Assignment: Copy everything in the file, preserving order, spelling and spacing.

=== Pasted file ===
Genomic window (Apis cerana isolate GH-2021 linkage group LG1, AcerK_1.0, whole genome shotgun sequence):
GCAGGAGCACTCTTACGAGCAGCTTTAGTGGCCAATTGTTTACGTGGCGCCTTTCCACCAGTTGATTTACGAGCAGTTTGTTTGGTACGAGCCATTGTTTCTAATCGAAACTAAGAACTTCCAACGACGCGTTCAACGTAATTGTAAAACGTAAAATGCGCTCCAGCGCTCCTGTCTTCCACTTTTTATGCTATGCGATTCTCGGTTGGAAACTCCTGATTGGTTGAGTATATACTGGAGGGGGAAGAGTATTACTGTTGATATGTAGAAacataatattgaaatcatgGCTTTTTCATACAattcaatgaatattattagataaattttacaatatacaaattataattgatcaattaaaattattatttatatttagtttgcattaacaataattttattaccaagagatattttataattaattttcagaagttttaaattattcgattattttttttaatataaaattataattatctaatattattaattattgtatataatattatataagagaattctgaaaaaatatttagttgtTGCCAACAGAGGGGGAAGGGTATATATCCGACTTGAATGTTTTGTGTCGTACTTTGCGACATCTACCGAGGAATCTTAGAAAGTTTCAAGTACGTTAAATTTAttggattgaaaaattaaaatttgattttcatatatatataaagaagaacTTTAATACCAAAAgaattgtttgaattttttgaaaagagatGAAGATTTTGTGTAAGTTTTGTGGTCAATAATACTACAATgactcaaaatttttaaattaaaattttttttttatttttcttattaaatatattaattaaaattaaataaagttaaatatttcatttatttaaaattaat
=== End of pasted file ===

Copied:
Genomic window (Apis cerana isolate GH-2021 linkage group LG1, AcerK_1.0, whole genome shotgun sequence):
GCAGGAGCACTCTTACGAGCAGCTTTAGTGGCCAATTGTTTACGTGGCGCCTTTCCACCAGTTGATTTACGAGCAGTTTGTTTGGTACGAGCCATTGTTTCTAATCGAAACTAAGAACTTCCAACGACGCGTTCAACGTAATTGTAAAACGTAAAATGCGCTCCAGCGCTCCTGTCTTCCACTTTTTATGCTATGCGATTCTCGGTTGGAAACTCCTGATTGGTTGAGTATATACTGGAGGGGGAAGAGTATTACTGTTGATATGTAGAAacataatattgaaatcatgGCTTTTTCATACAattcaatgaatattattagataaattttacaatatacaaattataattgatcaattaaaattattatttatatttagtttgcattaacaataattttattaccaagagatattttataattaattttcagaagttttaaattattcgattattttttttaatataaaattataattatctaatattattaattattgtatataatattatataagagaattctgaaaaaatatttagttgtTGCCAACAGAGGGGGAAGGGTATATATCCGACTTGAATGTTTTGTGTCGTACTTTGCGACATCTACCGAGGAATCTTAGAAAGTTTCAAGTACGTTAAATTTAttggattgaaaaattaaaatttgattttcatatatatataaagaagaacTTTAATACCAAAAgaattgtttgaattttttgaaaagagatGAAGATTTTGTGTAAGTTTTGTGGTCAATAATACTACAATgactcaaaatttttaaattaaaattttttttttatttttcttattaaatatattaattaaaattaaataaagttaaatatttcatttatttaaaattaat